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‘‘I started out in a racing saddle with a broken tree. I was in my brother’s old shoes — you had to have a heel to ride — and I was in an open-faced motorbike helmet.’’
She was laughed at. Her grandfather, on whose farmlet she kept her horse on Abbots Hill, took exception to the attitude at the Fernhill club.
“My grandfather came down the bank, and said, ‘How dare you laugh at my granddaughter’.”
However, it taught her a life-long lesson.
“Never laugh at the new beginner who turns up without the fancy gear. I was that kid.”
Her mother bought her jodhpurs and a proper helmet and her grandmother got her a saddle. She forgave but she never really forgot.
"I didn’t really care about being laughed at, ’cause I was at pony club."
She credited winning the top coaching award to her star pupil, Ashleigh Cameron, now 16. Miss Cameron, of the Maniototo Pony Club, was just like her, turning up on a rumpty horse, a standardbred no less, at which many people turn up their noses.
“I used to be Ashleigh, the one no-one wanted to know, on a standardbred hack, shoved out back. So, I learnt to do it at home. I don’t want any kid to be in the position of being shoved out back.
“Ashleigh was struggling. She wasn’t achieving. That was me. I don’t want any kid to ever feel that way. If a standardbred is what they can afford, you’ve got to teach what turns up.
“Ashleigh wasn’t learning anything and she was going to give up.”
With no children herself, Mrs Fridd became her horsey mum, taking her to events. She flourished. Miss Cameron won the champion ridden standardbred and went on to win the supreme overall at the Palmerston mini show in March.
“She has gone from the bottom to the top.”
“There’s a stigma to them that’s still there from when I was a kid. I wouldn’t advise kids to stay on a standardbred if they want to get to the very top, but if they can learn to ride a horse in those gaits, they’ll find riding other horses so much easier.”
Mrs Fridd (51) lives a rural life in the Ida Valley with her husband, Michael, who is a farm manager for Claire Mulholland.
He played a cameo role in a Vodafone TV advertisement six years ago, about the postie who goes on a quest to find the owner of a rescued piglet, Piggy Sue, delivering the line, ‘Yeah, it’s not mine’ in his distinctive gravelly voice.
If filming had not have clashed with lambing, he might have been cast as a dwarf in The Hobbit movie. He had the big woolly beard and build.
“I couldn’t do it, because it [the filming] was supposed to be November-December. I went along to the audition but then they said they wanted it in September, and I couldn’t commit. It was a real shame. I’d have loved to have been in The Hobbit.”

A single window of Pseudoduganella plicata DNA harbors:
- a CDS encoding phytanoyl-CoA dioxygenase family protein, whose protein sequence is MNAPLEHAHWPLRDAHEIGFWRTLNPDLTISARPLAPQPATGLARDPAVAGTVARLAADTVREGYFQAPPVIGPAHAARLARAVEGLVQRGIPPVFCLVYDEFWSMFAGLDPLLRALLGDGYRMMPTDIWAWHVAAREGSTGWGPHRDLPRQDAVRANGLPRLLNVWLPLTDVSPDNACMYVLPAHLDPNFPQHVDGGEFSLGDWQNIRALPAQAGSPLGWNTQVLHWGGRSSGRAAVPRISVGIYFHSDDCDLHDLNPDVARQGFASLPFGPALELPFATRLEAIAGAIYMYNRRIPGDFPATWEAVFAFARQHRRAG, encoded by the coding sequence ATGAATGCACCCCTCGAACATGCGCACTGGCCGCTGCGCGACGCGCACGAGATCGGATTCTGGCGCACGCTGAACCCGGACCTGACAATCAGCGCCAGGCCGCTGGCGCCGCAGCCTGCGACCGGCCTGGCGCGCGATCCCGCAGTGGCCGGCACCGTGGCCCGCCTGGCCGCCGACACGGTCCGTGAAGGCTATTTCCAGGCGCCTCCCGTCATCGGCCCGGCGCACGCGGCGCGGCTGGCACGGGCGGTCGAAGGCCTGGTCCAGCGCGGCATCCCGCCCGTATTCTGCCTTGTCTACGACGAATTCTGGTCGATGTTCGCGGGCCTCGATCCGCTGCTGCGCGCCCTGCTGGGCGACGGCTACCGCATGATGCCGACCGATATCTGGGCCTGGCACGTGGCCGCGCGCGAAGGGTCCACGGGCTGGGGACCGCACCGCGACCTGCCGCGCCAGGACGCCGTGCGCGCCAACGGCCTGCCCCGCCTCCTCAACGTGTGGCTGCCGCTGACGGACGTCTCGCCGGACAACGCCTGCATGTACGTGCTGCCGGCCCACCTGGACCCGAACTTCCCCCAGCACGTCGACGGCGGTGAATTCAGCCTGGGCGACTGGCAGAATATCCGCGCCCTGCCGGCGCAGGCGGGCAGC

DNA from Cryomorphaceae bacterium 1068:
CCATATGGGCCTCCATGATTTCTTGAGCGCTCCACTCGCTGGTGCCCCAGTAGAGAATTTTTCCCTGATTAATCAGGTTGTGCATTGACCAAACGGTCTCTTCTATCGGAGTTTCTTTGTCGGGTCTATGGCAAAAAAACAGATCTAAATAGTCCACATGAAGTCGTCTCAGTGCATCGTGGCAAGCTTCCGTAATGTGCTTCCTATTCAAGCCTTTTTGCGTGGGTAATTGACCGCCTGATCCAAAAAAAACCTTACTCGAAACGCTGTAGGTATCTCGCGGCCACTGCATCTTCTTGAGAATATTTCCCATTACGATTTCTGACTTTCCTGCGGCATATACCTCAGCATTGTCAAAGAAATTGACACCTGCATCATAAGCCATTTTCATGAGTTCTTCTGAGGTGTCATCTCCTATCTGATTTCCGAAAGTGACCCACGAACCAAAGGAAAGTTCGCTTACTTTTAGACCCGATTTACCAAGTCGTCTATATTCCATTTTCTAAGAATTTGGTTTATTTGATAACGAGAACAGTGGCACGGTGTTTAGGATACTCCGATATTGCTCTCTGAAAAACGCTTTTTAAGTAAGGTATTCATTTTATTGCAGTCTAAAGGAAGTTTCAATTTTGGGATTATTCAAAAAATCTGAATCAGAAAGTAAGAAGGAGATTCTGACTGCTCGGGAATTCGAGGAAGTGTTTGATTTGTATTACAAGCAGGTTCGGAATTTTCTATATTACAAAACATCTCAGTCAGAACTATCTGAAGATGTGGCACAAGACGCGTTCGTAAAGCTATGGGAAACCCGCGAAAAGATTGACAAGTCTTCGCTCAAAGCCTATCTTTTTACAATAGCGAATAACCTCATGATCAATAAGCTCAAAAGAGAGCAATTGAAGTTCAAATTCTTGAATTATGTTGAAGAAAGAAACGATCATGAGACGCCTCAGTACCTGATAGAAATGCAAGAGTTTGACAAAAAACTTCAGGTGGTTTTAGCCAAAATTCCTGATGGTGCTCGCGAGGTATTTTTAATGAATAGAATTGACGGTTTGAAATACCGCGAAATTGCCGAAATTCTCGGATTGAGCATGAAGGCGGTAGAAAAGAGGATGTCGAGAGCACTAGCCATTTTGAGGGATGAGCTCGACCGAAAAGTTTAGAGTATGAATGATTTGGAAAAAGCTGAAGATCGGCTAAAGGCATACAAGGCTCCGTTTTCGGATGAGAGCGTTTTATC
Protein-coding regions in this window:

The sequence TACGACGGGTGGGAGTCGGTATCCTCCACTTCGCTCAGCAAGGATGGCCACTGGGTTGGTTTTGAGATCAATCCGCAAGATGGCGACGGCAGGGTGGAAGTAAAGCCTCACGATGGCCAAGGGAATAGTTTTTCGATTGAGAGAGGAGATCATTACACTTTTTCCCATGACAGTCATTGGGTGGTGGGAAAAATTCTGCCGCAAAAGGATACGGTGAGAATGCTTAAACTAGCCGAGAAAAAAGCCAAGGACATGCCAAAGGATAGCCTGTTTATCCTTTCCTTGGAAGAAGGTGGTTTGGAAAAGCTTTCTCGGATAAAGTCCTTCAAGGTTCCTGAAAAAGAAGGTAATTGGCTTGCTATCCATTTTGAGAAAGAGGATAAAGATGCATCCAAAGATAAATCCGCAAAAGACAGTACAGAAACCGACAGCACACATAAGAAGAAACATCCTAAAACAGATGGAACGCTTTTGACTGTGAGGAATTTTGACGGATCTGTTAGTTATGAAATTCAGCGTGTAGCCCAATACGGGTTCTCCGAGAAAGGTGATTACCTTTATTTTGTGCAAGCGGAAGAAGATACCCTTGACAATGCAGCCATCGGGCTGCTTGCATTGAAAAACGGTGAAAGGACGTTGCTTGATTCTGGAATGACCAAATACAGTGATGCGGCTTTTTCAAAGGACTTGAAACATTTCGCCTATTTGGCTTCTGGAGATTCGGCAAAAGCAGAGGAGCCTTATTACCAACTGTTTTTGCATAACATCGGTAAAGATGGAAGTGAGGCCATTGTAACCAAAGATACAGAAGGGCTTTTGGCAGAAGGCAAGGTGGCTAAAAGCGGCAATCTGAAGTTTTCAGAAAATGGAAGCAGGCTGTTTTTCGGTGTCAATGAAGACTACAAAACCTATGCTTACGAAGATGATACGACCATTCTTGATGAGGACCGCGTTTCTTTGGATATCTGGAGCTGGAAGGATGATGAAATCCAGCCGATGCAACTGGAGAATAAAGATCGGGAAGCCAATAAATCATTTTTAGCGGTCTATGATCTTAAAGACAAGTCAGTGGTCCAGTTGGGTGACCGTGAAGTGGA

The pair met on a Goldfields Cavalcade in about 2004 and a romance developed.
“Horses brought us together,” Mrs Fridd said.
Unlike Mr Fridd, who grew up rurally in Waimate and worked in North Canterbury and Middlemarch, her background was urban.
Despite the challenges of being a city kid, she graduated through Fernhill Pony Club at Abbotsford, obtaining B certificate, the level just below A (advanced).
“I was 17, and life changed.”
Like her father and brother, she went to work at the flour mill in Green Island, then a pasteurising plant in Waikouaiti.
When she and Mr Fridd got together, she moved to Middlemarch to work with his parents who owned the small supermarket and takeaway on the main street. Since moving to the Ida Valley 14 and a-half years ago, she has worked at Gilchrist’s Oturehua Store.
She would describe herself as shy.
“I think working in the store has brought me out of my shell.”
By her early 20s, she had decided to “put something back” into pony club and began coaching at the Fernhill branch in Dunedin.
She attributed much of her knowledge to coach and instructor Ann Sharp, of Otago-Southland.
“Ann Sharp has been my biggest mentor as a coach and someone I’ve looked up to and still look up to, today.”
She continued to upskill on coaching and became a pony club examiner, recently qualifying as a C+ and B certificate examiner.
In recent years she had become involved with the Maniototo branch, which was struggling with young members.
“I could see where it could improve.”
Her early experience at pony club had taught her about managing parents’ expectations.
“Parents can buy the fancy horse and the flash horse float and they expect results. They expect their kid to win without taking the steps. It’s as much about educating the parents as it is the kids.”
She was shocked to win the coaching award.
“I never thought it would be me. Everyone at the table laughed at my shocked face. But it does make everything worthwhile, all those hours and the time away from home.”
She would not be able to do it without the support of her husband, she said. A horseman and handy float builder, he was always there and had always encouraged her to follow her interest.
“We don’t have kids, and I like to see kids learn and grow, to achieve things, and to have a good laugh and a giggle.”
- Mary-Jo Tohill